But Mundell, a can-do Canadian-American, intended to do something about it: come up with a weapon that would blow away government rules and labor regulations. (He really hated the union plumbers who charged a bundle to move his throne.)
“It’s very hard to fire workers in Europe,” he complained. His answer: the euro.
The euro would really do its work when crises hit, Mundell explained. Removing a government’s control over currency would prevent nasty little elected officials from using Keynesian monetary and fiscal juice to pull a nation out of recession.
“It puts monetary policy out of the reach of politicians,” he said. “[And] without fiscal policy, the only way nations can keep jobs is by the competitive reduction of rules on business.”
He cited labor laws, environmental regulations and, of course, taxes. All would be flushed away by the euro. Democracy would not be allowed to interfere with the marketplace – or the plumbing.
As another Nobelist, Paul Krugman, notes, the creation of the eurozone violated the basic economic rule known as “optimum currency area”. This was a rule devised by Bob Mundell.
That doesn’t bother Mundell. For him, the euro wasn’t about turning Europe into a powerful, unified economic unit. It was about Reagan and Thatcher.
“Ronald Reagan would not have been elected president without Mundell’s influence,” once wrote Jude Wanniski in the Wall Street Journal. The supply-side economics pioneered by Mundell became the theoretical template for Reaganomics – or as George Bush the Elder called it, “voodoo economics”: the magical belief in free-market nostrums that also inspired the policies of Mrs Thatcher.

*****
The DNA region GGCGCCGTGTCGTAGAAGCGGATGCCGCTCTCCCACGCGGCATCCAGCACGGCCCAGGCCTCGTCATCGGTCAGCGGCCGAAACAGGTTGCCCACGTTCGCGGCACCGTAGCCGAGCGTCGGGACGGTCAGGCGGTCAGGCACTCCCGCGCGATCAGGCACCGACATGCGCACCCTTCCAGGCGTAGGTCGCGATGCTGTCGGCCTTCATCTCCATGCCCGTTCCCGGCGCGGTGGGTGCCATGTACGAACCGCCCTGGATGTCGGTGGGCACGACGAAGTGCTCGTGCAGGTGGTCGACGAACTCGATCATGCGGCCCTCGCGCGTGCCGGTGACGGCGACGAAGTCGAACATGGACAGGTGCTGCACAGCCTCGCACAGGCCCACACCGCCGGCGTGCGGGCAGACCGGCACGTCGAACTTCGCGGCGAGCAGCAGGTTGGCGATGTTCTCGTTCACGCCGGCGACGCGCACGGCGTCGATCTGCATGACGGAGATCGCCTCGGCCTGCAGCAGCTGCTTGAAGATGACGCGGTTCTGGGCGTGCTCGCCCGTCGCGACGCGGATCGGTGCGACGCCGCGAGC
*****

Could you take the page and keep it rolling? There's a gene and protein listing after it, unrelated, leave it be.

Mundell explained to me that, in fact, the euro is of a piece with Reaganomics:
“Monetary discipline forces fiscal discipline on the politicians as well.”
And when crises arise, economically disarmed nations have little to do but wipe away government regulations wholesale, privatize state industries en masse, slash taxes and send the European welfare state down the drain.
Thus, we see that (unelected) Prime Minister Mario Monti is demanding labor law “reform” in Italy to make it easier for employers like Mundell to fire those Tuscan plumbers. Mario Draghi, the (unelected) head of the European Central Bank, is calling for “structural reforms” – a euphemism for worker-crushing schemes. They cite the nebulous theory that this “internal devaluation” of each nation will make them all more competitive.
Monti and Draghi cannot credibly explain how, if every country in the Continent cheapens its workforce, any can gain a competitive advantage.
But they don’t have to explain their policies; they just have to let the markets go to work on each nation’s bonds. Hence, currency union is class war by other means.
The crisis in Europe and the flames of Greece have produced the warming glow of what the supply-siders’ philosopher-king Joseph Schumpeter called “creative destruction”. Schumpeter acolyte and free-market apologist Thomas Friedman flew to Athens to visit the “impromptu shrine” of the burnt-out bank where three people died after it was fire-bombed by anarchist protesters, and used the occasion to deliver a homily on globalization and Greek “irresponsibility”.
The flames, the mass unemployment, the fire-sale of national assets, would bring about what Friedman called a “regeneration” of Greece and, ultimately, the entire eurozone. So that Mundell and those others with villas can put their toilets wherever they damn well want to.
Far from failing, the euro, which was Mundell’s baby, has succeeded probably beyond its progenitor’s wildest dreams.